25 January 2008
In the last week or so there have been two contrasting examples of landslides that demonstrate the poor relationship between size and impact.
First, there was this rather interesting and quite large rock avalanche in Aoraki-Mount Cook National Park, New Zealand:
There is a really nice set of photos in Flash form on the New Zealand Herald website here and a good video overview of the landslide here. This is quite a large slide, with a scar (source) size of about 120 metres high, 80 m wide and 30 m deep, giving a volume of about 300,000 metres cubed by my calculation (or about 1 million metres cubed by some reports). It ran out over a glaciaer for a distance of about 2 km, probably because the slopes are steep and the debris has flowed across ice. However, no-one was killed or injured as this happened in an uninhabited area. Interestringly, there was no obvious trigger to the event.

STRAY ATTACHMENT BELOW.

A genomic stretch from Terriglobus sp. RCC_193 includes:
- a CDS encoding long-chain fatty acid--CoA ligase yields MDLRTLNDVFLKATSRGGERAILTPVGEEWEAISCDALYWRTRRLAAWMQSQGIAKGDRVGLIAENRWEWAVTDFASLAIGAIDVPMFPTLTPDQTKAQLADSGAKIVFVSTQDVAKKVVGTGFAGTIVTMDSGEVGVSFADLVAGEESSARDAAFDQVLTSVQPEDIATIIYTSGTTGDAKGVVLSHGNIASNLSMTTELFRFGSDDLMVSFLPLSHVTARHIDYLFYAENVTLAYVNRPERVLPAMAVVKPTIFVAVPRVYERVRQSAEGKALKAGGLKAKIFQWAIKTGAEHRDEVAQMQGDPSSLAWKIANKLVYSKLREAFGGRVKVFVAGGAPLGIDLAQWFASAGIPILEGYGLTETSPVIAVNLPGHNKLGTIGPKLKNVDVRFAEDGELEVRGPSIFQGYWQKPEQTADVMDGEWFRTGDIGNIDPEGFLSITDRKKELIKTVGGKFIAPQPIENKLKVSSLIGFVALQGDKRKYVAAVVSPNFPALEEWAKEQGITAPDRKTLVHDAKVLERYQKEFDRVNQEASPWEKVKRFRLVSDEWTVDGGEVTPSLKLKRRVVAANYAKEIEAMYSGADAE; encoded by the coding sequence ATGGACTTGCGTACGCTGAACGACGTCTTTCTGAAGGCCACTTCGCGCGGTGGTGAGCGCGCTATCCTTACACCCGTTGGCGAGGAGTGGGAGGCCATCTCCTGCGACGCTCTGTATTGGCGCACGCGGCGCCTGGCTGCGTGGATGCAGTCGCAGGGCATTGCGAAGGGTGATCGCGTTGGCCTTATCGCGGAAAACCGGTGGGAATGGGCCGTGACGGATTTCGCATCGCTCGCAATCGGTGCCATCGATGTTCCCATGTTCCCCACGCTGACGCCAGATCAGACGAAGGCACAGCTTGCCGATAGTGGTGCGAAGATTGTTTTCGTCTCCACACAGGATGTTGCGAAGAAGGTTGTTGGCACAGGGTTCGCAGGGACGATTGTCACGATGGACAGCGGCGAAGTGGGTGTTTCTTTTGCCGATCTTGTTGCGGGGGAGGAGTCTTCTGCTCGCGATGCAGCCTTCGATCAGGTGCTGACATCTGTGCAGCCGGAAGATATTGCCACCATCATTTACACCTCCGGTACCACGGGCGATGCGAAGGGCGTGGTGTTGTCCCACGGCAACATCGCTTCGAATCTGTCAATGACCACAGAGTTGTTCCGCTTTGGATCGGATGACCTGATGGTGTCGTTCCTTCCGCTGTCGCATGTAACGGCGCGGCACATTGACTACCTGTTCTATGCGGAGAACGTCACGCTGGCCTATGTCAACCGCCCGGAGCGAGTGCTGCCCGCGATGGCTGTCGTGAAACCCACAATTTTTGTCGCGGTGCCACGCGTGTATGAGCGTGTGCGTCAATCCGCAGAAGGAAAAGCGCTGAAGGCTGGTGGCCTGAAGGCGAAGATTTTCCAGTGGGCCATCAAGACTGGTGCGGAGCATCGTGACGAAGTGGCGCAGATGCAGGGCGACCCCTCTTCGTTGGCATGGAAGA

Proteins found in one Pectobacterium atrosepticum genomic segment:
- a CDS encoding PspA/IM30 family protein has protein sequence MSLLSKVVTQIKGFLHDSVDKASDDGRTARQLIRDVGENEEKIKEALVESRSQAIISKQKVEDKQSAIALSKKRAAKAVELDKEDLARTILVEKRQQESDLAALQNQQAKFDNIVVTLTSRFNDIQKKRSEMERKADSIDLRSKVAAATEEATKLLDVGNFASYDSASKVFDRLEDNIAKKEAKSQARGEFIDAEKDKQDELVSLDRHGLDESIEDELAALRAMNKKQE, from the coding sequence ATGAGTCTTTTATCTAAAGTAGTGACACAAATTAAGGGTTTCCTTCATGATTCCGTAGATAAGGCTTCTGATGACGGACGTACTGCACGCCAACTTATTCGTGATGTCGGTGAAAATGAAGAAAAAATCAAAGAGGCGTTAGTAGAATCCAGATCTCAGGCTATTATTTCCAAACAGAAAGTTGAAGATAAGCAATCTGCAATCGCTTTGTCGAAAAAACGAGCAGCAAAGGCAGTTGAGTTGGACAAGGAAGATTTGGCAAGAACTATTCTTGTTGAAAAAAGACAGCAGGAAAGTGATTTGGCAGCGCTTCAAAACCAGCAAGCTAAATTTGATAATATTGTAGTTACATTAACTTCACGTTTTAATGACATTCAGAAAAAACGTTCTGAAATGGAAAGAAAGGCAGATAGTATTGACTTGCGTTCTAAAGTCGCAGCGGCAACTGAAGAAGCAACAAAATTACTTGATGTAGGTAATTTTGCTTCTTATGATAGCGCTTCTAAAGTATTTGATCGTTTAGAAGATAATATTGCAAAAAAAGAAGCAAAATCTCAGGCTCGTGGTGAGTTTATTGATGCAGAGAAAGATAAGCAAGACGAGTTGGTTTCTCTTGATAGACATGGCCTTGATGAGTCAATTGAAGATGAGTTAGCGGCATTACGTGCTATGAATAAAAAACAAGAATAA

On the other hand, rail services in SW England have been seriously disrupted by this landslide:
Picture from: Sky News
In comparison with the Aoraki-Mount Cook this landslide is tiny – probably jest a few hundred cubic metres. However, the landslide, which occurred as a result of the prolonged heavy rain that the UK is suffering at the moment, occurred on the SW mainline of the UK rail network. Although it didn’t reach the tracks, it has damaged signal equipment. As a result, train services were cancelled for a day and will be heavily delayed and disrupted for a while. I expect that the whole of the embankment will now need to be inspected.